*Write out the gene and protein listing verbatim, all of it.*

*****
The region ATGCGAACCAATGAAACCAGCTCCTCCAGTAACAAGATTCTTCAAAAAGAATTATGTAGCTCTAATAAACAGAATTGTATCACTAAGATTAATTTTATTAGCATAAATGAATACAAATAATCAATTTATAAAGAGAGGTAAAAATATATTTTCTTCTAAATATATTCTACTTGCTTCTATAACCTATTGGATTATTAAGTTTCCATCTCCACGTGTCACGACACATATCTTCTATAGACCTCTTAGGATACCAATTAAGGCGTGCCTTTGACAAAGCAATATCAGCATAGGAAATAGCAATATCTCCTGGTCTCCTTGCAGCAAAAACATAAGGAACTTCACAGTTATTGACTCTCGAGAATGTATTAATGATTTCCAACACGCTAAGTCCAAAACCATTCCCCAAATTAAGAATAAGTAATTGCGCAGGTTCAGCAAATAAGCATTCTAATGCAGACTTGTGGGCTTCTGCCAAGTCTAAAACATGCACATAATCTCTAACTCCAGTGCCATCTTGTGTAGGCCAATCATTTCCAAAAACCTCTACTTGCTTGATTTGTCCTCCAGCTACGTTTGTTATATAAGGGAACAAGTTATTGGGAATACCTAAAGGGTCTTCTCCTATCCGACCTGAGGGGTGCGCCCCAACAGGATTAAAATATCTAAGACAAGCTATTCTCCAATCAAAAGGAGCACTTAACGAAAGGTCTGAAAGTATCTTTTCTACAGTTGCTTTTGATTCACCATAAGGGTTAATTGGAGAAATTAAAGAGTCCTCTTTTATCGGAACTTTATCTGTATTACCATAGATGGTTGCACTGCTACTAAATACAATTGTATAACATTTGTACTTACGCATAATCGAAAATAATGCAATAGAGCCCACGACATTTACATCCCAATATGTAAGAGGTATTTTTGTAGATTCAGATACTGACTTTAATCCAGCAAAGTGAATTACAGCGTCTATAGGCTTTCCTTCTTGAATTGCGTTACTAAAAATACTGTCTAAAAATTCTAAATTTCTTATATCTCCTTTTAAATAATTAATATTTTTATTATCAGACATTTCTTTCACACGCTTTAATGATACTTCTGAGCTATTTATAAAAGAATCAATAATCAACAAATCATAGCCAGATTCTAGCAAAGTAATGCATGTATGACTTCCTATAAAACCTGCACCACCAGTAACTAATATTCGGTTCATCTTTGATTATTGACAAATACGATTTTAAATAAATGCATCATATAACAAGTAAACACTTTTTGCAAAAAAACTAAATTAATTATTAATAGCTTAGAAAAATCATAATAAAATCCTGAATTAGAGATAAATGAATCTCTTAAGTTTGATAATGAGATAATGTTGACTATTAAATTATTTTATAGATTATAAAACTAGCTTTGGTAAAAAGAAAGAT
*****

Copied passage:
The region ATGCGAACCAATGAAACCAGCTCCTCCAGTAACAAGATTCTTCAAAAAGAATTATGTAGCTCTAATAAACAGAATTGTATCACTAAGATTAATTTTATTAGCATAAATGAATACAAATAATCAATTTATAAAGAGAGGTAAAAATATATTTTCTTCTAAATATATTCTACTTGCTTCTATAACCTATTGGATTATTAAGTTTCCATCTCCACGTGTCACGACACATATCTTCTATAGACCTCTTAGGATACCAATTAAGGCGTGCCTTTGACAAAGCAATATCAGCATAGGAAATAGCAATATCTCCTGGTCTCCTTGCAGCAAAAACATAAGGAACTTCACAGTTATTGACTCTCGAGAATGTATTAATGATTTCCAACACGCTAAGTCCAAAACCATTCCCCAAATTAAGAATAAGTAATTGCGCAGGTTCAGCAAATAAGCATTCTAATGCAGACTTGTGGGCTTCTGCCAAGTCTAAAACATGCACATAATCTCTAACTCCAGTGCCATCTTGTGTAGGCCAATCATTTCCAAAAACCTCTACTTGCTTGATTTGTCCTCCAGCTACGTTTGTTATATAAGGGAACAAGTTATTGGGAATACCTAAAGGGTCTTCTCCTATCCGACCTGAGGGGTGCGCCCCAACAGGATTAAAATATCTAAGACAAGCTATTCTCCAATCAAAAGGAGCACTTAACGAAAGGTCTGAAAGTATCTTTTCTACAGTTGCTTTTGATTCACCATAAGGGTTAATTGGAGAAATTAAAGAGTCCTCTTTTATCGGAACTTTATCTGTATTACCATAGATGGTTGCACTGCTACTAAATACAATTGTATAACATTTGTACTTACGCATAATCGAAAATAATGCAATAGAGCCCACGACATTTACATCCCAATATGTAAGAGGTATTTTTGTAGATTCAGATACTGACTTTAATCCAGCAAAGTGAATTACAGCGTCTATAGGCTTTCCTTCTTGAATTGCGTTACTAAAAATACTGTCTAAAAATTCTAAATTTCTTATATCTCCTTTTAAATAATTAATATTTTTATTATCAGACATTTCTTTCACACGCTTTAATGATACTTCTGAGCTATTTATAAAAGAATCAATAATCAACAAATCATAGCCAGATTCTAGCAAAGTAATGCATGTATGACTTCCTATAAAACCTGCACCACCAGTAACTAATATTCGGTTCATCTTTGATTATTGACAAATACGATTTTAAATAAATGCATCATATAACAAGTAAACACTTTTTGCAAAAAAACTAAATTAATTATTAATAGCTTAGAAAAATCATAATAAAATCCTGAATTAGAGATAAATGAATCTCTTAAGTTTGATAATGAGATAATGTTGACTATTAAATTATTTTATAGATTATAAAACTAGCTTTGGTAAAAAGAAAGAT